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Outstanding Caseworker: Stacie Miller

Stacie Miller

Stacie Miller is a child protective specialist in an Intensive Services Unit in Montana. A mother she works with suggested that we feature Stacie as an Outstanding Caseworker, writing:

“Stacie Miller goes above and beyond doing her required social work job. Day or night (and sometimes we’ve had to call in the middle of the night), our family has been able to reach her. She always responds to us immediately. She keeps us updated, and she has shown such dedication to ‘her kids’. We’ve had some heartbreaking situations, and the support Stacie has given has been amazing… She makes a difference.”

What is an Intensive Services Unit?

Our unit serves kids who’ve experienced pretty extreme traumas, have been in foster care for several years, and are struggling to gain permanency. They are usually living in group homes, residential treatment facilities, or other congregate-care settings due to unsafe behaviors, mental health struggles, or both. The majority of the kids I work with have been in care at least three years.

Like any worker, my goal is to help the kids I work with achieve permanency, whatever that looks like. It might be finding them a therapeutic foster home. It might be identifying an adoptive family or a relative who will be a caring, stable person in their life. And it always involves getting them the services they need to stabilize and ultimately be able to navigate the world as an adult.

What is your approach to working with children who have been through so much?

I’m consistent.

I have 19 kids on my caseload right now, and I call each of them every week and visit at least once a month. I’m a constant presence in their lives. I attend all treatment team meetings, call on birthdays and holidays, and send “you matter” mail to ensure they know they have someone they can count on. If I’m not going to be able to call one week, I let them know in advance.

When a child is assigned to me, they are going to stay on my caseload until we find a permanency solution. I’ll most likely be the last worker they have, and we might work together for a few years. That gives us a special relationship, more like a parent and a child.

I listen to my kids.

Part of children’s trauma is never having control. Giving them a little bit of control back makes a huge difference in their level of engagement in the process and in their trust in me. When I can’t give them control, I make sure they understand why the decision was made and what is going to happen so nothing is surprise.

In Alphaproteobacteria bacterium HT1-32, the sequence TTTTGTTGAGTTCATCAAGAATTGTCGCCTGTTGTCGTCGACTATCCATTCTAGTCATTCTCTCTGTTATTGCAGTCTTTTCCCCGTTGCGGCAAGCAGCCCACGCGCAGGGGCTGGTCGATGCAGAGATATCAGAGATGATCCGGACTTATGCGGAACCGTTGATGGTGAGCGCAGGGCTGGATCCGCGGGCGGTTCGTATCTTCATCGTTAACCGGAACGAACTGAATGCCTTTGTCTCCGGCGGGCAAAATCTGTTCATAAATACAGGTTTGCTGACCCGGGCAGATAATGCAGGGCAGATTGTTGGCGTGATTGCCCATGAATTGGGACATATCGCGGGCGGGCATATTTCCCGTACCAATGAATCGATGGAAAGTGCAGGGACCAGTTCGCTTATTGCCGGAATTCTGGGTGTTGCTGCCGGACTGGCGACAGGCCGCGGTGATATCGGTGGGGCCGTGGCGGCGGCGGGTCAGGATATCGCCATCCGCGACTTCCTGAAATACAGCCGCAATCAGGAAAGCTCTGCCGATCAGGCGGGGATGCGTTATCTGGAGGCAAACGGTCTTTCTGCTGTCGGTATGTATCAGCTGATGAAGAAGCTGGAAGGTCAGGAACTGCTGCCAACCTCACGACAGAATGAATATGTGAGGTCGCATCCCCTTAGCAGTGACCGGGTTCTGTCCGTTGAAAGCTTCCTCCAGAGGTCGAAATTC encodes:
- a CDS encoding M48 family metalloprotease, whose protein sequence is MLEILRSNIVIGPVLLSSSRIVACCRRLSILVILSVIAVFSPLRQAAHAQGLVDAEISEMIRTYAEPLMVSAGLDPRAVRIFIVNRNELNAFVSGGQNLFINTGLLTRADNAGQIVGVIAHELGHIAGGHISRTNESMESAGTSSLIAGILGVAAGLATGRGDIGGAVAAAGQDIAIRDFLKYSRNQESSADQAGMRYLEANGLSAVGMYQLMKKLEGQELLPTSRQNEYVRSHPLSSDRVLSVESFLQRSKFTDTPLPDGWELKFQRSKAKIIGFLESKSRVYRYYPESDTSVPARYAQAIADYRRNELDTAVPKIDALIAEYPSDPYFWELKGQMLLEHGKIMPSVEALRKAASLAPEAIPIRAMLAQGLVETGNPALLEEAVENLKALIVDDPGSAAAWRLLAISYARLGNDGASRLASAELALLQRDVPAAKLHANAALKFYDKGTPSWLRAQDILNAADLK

I just had my first meeting with a teen yesterday who’s been in care for several years. I told him: “I’m here to work with you. I want you to have a say in what happens next as much as possible. But you have to do the things that are expected of you.” I think the fact that I listened to him really took him aback.

What attracted you to this work, and what keeps you doing it?

I’ve always had a passion for working with kids. My degrees are in education. I coached youth sports for many years, and I have two kids of my own. After realizing that teaching wasn’t for me, I worked in the adult mental health field and with people who have developmental disabilities before I started doing this three years ago. Now I know it’s what I should have been doing my whole life.

You have two children. How does your job affect your family life?

Being a social worker has changed the way that I parent and has made me a better mom. For one thing, it’s taught me to focus on the reasons behind the behavior, not the behavior itself. When my kids are having issues, the question isn’t, “What did you do?” But rather, “What’s going on with you to make you want to do that?”

It’s also taught my children to have empathy for others. They don’t see anything as “normal” because I’ve taught them that everyone’s “normal” is unique.  Things that happen are about your perception of the world and your place in it, no matter how skewed or unhealthy at times. They are proud that I help other kids get homes and that I’m there for those kids on evenings and weekends, because nobody else is.

What makes a good foster or adoptive parent?

Like a good social worker, a good foster parent is passionate about helping kids They don’t give up when things get hard. They can continue to love, no matter what happens.

I am working with a girl who just turned 17. She was living in a great foster home for a year in Bozeman, and the parents were moving toward adoption. But the girl just couldn’t make good choices, and she couldn’t stay in their home. It wasn’t good for her or for them. But those parents have stayed in her life and have not given up on her. They are her go-to people. She is their daughter, but she is not able to live with them.

A good foster parent accesses resources. I’ve had parents that I no longer work with call me and ask me for guidance or ideas—that’s resourceful!

Final thoughts?

We need good foster parents! To people considering it, I say: Don’t be scared! People are afraid that they’ll be left out on an island with no help. But there are social workers, and others in this work, who are there to support you and the kids in care.

If you love kids, and you want to help kids, being a foster parent will be the most rewarding thing you will ever do. If I ever leave the department, getting licensed to foster will be the first things I do.